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New cancer treatment can prolong patients' lives

Patients receiving the treatment, known as stereotactic ablative radiotherapy, lived 13 months longer on average (stock photo)
Patients receiving the treatment, known as stereotactic ablative radiotherapy, lived 13 months longer on average (stock photo)

By Tom Eden

Cancer patients with previously incurable tumours have been given hope by a life-extending treatment which can double the length of time a person can live cancer-free.

The medical trial involving the Beatson cancer centre in Glasgow has discovered a high-precision radiation treatment which can extend a patient's lifespan by more than a year.

Patients diagnosed with metastatic tumours - cancer which had spread to other parts of the body - were thought to be incurable, but researchers on the clinical trial have found that the aggressive radiation therapy can greatly increase life expectancy.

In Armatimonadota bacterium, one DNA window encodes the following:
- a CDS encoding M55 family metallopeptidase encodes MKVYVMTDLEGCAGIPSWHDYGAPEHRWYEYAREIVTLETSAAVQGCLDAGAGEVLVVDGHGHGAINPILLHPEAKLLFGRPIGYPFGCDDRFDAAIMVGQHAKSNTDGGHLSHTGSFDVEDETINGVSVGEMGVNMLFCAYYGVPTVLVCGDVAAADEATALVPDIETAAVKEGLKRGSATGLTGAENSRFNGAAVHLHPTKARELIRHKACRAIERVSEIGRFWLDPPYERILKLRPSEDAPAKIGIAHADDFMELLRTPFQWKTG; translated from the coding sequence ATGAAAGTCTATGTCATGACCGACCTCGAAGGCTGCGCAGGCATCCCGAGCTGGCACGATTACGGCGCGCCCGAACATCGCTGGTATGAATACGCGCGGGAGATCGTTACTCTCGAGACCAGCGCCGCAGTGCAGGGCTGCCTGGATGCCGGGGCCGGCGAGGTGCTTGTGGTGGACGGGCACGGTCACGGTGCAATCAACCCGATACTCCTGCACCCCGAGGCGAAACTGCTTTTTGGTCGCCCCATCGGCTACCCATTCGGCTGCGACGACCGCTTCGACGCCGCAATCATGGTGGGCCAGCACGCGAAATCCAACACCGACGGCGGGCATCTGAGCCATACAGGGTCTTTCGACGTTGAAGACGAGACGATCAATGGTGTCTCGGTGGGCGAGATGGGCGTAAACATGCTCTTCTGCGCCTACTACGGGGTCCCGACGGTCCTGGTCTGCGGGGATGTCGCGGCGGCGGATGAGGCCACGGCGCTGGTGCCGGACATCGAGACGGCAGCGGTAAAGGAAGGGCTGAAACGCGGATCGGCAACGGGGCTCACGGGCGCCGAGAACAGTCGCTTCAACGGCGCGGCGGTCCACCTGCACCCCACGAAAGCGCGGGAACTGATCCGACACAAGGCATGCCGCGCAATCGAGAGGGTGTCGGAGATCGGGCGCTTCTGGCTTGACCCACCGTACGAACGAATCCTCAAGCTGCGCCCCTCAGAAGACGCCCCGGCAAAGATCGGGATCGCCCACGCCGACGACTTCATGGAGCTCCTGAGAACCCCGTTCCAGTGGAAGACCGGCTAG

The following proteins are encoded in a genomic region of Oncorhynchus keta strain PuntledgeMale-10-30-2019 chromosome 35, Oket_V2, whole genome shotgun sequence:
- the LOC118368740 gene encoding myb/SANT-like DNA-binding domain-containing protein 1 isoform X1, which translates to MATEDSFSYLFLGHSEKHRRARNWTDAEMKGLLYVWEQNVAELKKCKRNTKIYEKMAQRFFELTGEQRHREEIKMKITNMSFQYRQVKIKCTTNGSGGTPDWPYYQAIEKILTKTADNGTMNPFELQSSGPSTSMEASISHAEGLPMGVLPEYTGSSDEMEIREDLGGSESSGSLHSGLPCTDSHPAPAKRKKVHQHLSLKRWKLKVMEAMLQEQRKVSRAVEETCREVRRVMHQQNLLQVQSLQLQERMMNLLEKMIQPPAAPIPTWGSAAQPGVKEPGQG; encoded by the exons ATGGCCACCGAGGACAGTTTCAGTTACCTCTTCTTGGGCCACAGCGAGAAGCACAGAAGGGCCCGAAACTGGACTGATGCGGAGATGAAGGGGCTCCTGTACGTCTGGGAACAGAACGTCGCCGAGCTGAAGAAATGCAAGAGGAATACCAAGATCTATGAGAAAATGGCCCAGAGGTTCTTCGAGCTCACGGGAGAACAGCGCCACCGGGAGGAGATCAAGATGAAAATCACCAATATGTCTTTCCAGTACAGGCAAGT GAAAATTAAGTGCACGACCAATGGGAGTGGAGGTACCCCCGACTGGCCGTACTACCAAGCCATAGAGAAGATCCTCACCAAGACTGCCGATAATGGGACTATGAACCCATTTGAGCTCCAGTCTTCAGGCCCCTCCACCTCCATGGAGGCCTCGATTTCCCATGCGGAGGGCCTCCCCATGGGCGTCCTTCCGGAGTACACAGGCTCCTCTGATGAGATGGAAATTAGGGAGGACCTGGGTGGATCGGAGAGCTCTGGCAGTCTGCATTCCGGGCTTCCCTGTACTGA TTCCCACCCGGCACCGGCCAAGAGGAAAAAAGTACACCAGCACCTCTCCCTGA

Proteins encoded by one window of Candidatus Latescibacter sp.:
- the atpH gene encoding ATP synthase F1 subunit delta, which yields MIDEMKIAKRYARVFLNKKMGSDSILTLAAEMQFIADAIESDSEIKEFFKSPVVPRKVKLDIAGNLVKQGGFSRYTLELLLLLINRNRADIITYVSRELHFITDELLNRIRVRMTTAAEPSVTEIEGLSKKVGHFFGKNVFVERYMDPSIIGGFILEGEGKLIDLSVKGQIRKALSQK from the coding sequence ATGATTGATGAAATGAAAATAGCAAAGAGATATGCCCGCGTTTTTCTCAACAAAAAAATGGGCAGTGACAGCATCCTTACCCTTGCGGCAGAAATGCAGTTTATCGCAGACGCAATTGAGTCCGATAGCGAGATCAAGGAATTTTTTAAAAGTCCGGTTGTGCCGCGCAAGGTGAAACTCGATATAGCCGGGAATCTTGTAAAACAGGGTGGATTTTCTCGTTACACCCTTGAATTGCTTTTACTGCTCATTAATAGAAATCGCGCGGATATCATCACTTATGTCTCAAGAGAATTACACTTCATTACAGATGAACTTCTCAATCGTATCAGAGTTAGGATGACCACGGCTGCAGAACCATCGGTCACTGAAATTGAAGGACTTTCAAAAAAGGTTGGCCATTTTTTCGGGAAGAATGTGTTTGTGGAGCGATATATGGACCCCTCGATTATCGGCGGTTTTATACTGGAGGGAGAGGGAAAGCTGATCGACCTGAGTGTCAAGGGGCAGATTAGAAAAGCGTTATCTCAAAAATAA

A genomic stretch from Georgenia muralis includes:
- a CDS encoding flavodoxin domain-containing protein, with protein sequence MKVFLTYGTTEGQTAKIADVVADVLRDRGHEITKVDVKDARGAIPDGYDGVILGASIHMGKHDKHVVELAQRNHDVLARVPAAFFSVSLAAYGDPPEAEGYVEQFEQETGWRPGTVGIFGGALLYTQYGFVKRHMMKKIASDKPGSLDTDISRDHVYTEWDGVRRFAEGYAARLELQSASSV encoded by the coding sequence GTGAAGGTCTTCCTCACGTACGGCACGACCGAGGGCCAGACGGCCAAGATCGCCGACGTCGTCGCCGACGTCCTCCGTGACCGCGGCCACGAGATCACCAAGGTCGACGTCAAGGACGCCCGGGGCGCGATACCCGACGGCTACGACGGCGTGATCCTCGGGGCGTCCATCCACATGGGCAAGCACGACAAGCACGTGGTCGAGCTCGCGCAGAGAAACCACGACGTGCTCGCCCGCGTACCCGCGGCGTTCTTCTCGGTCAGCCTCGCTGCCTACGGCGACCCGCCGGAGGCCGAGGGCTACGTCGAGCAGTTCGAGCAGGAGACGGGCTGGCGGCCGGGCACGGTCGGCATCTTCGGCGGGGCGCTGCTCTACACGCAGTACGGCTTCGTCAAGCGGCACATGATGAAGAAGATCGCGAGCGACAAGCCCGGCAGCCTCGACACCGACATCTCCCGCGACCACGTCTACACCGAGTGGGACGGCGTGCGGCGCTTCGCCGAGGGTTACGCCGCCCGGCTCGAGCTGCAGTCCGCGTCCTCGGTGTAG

Hailing the research as a "game-changer", scientists gave almost 100 cancer patients from Scotland, Canada, the Netherlands and Australia "substantially higher doses of radiation" to areas where their cancerous tumours had spread.

Patients receiving the treatment, known as stereotactic ablative radiotherapy, lived 13 months longer on average.

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